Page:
Court Orders Striking Kenya Airways Pilots to Get Back to Work

  • by Rodney Mponye
  • November 10, 2022

The Employment and Labour Relations court has ordered the 400 Kenya Airways pilots to end their strike and return to work unconditionally effective today, November 9. The pilots started the sitdown strike on Saturday, accusing their superiors of intimidation, victimisation and violation of their remuneration.

The court also directed the company leadership not to victimise or take any disciplinary action against the KALPA members. Now, the Kenya Airways Pilots Association (KALPA) has apologised for the inconveniences the strike caused and asked the pilots to resume work immediately.

“In that respect and after consultation with members, KALPA hereby withdraws the notice of industrial action issued on October 19, 2022. Our members shall resume duty by 0600hrs EAT on Wednesday, November 9, 2022,” says the statement issued by the pilots association, KALPA.

“The disruption and inconvenience to passengers is indeed regrettable. KALPA members will do their best to restore normalcy to operations,” said KALPA general secretary, Murithi Nyaga in a statement.

Levi Munyeri, the KALPA lawyer promised to talk to the pilots into abandoning the strike, despite the fact that the court had not addressed all the concerns brought up by her clients.

“We are going to look at those issues and we will do our best to ensure there is compliance with the court order so that the stalemate can end and the aviation industry in this country can resume normalcy,” he said.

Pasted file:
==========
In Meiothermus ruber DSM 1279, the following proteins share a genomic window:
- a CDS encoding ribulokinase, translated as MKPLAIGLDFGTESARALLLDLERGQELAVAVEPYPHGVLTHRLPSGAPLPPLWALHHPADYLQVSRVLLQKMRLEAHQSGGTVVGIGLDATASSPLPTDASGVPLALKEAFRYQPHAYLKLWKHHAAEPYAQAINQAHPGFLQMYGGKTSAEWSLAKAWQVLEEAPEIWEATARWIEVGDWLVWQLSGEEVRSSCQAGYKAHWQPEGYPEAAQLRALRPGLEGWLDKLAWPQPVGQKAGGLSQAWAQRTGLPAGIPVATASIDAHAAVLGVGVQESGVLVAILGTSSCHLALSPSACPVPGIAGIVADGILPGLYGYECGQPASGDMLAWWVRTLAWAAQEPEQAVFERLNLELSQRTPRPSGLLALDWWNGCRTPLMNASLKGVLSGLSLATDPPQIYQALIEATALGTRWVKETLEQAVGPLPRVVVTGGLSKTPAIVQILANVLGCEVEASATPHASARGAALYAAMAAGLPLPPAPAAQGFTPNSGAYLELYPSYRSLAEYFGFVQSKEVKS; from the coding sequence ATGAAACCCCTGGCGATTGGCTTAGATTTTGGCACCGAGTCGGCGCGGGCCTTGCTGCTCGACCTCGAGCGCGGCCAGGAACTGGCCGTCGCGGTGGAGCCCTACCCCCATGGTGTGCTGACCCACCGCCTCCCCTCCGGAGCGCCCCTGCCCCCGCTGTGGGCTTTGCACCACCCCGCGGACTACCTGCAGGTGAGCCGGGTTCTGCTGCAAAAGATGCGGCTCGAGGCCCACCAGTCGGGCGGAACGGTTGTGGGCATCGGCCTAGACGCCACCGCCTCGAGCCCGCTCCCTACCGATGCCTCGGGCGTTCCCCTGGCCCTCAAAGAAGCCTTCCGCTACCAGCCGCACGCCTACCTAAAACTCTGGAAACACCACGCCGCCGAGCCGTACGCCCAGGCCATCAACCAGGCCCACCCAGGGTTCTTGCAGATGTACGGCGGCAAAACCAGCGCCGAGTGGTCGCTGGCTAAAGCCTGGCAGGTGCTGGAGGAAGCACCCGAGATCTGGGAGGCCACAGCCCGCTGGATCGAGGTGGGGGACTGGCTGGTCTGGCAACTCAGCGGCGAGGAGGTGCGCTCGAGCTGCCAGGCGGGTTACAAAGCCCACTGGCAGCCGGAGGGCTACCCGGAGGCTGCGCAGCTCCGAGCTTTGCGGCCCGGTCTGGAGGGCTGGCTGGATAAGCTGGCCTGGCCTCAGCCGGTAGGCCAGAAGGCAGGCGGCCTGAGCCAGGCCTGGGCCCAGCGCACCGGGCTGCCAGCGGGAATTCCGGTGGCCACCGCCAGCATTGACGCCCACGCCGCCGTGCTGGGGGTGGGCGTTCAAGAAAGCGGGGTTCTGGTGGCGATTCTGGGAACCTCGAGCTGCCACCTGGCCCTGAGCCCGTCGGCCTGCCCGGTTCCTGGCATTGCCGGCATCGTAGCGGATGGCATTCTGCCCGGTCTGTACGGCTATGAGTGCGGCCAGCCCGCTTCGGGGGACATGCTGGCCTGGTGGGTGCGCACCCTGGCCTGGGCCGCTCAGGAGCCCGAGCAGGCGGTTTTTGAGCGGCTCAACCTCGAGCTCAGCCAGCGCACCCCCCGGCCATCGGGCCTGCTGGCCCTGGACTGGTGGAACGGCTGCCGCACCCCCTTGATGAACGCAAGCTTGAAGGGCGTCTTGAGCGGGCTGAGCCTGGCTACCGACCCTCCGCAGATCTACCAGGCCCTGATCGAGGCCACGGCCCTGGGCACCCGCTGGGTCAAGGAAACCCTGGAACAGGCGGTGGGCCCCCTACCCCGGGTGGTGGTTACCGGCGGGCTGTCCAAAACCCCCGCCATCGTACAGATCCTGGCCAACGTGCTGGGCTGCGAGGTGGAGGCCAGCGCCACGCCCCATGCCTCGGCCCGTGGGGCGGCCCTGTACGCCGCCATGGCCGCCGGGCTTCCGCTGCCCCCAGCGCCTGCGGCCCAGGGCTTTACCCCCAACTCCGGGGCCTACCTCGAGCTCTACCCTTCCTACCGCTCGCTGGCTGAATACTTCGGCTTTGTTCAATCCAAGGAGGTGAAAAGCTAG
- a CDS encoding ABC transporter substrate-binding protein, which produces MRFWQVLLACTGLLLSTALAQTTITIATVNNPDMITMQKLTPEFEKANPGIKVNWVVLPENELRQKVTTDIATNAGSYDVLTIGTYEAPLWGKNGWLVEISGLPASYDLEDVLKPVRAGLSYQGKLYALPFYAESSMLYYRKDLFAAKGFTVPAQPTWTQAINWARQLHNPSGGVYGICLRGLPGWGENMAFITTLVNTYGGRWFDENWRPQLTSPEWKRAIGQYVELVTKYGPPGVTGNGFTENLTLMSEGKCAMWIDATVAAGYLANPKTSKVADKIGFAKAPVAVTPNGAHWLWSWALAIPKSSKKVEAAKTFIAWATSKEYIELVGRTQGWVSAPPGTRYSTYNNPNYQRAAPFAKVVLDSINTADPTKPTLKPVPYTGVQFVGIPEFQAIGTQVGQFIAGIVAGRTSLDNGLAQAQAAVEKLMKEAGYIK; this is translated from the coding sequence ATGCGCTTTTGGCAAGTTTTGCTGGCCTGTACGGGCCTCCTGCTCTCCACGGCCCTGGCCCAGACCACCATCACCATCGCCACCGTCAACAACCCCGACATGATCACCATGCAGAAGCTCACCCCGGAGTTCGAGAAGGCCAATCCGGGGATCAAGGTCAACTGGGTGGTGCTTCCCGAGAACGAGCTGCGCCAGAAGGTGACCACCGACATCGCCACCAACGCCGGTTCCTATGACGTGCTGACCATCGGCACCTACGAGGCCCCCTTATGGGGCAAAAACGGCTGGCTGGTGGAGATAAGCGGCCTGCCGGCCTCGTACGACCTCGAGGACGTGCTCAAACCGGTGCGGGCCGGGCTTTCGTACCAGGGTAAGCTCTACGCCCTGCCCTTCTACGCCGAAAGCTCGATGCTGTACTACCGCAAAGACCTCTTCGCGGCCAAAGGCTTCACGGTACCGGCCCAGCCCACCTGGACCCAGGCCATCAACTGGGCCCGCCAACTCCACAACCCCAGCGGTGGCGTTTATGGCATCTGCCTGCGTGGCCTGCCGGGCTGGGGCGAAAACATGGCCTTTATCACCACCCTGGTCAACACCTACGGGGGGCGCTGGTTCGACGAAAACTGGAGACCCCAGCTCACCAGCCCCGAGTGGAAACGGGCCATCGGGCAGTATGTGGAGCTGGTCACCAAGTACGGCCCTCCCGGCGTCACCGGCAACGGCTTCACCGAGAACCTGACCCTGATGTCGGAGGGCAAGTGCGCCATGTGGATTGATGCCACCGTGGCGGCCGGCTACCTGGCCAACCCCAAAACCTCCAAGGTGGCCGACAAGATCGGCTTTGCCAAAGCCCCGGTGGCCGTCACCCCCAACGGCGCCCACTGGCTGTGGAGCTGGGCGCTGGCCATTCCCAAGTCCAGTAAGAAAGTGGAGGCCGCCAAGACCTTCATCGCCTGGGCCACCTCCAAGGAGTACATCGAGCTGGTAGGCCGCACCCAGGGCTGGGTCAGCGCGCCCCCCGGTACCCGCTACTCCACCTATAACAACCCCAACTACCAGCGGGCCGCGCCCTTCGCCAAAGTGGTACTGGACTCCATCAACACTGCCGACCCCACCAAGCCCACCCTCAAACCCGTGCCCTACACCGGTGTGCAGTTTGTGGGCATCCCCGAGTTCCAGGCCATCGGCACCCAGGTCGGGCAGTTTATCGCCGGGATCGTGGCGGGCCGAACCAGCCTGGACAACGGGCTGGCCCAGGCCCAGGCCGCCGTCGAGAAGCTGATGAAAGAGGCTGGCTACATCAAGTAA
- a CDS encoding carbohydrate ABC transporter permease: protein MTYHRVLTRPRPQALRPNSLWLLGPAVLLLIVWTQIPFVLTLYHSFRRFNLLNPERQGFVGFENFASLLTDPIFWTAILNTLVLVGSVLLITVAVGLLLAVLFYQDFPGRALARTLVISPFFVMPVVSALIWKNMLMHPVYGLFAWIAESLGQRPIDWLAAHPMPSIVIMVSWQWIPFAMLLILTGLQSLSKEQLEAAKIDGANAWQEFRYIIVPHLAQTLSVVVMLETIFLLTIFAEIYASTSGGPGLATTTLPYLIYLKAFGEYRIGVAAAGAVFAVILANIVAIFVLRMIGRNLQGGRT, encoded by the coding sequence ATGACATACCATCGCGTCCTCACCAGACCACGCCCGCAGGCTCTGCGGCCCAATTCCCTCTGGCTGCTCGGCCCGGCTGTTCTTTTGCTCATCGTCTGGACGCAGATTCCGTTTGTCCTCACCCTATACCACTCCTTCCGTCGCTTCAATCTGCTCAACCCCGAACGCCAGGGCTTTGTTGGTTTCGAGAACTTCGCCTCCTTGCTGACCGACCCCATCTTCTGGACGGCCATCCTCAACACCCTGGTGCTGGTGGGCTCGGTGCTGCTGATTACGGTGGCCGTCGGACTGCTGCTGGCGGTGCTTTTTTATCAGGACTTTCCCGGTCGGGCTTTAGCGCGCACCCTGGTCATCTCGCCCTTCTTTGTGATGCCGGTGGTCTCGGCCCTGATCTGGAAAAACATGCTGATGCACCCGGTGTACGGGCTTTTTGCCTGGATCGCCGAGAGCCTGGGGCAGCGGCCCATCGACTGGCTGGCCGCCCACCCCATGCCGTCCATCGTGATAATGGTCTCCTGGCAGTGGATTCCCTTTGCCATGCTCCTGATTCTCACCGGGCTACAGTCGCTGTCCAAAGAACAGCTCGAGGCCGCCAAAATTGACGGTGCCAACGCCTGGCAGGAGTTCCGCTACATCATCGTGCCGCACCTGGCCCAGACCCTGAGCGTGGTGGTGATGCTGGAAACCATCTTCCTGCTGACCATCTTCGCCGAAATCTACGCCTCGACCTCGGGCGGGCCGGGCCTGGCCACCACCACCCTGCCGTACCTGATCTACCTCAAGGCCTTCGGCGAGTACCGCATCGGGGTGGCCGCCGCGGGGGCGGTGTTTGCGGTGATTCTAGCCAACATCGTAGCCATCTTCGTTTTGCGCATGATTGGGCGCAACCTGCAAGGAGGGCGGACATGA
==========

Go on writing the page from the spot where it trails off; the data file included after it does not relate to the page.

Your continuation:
He appealed to the two parties to start a process of honest negotiations as ordered by the court to normalise the situation. Kenya Airways chief executive Allan Kilavuka welcomed the court’s decision as good for the aviation industry but said a lot has been lost over the last four days.

“We thank the court for the expeditious ruling that now allows KQ to resume its normal operations. We commit to complying with the court’s directions,” he said in his statement.

“We sincerely apologise to all our passengers and cargo customers for the inconvenience and disruption. We assure them that we will do everything possible to return to normalcy in the shortest time.”

He said, however, that recovery “will require the airline to re-double its efforts to restructure, lower costs and increase staff productivity as well as recover the time, money and reputation lost”.

The four-day strike saw the airline suspend flights to three-quarters of its destinations.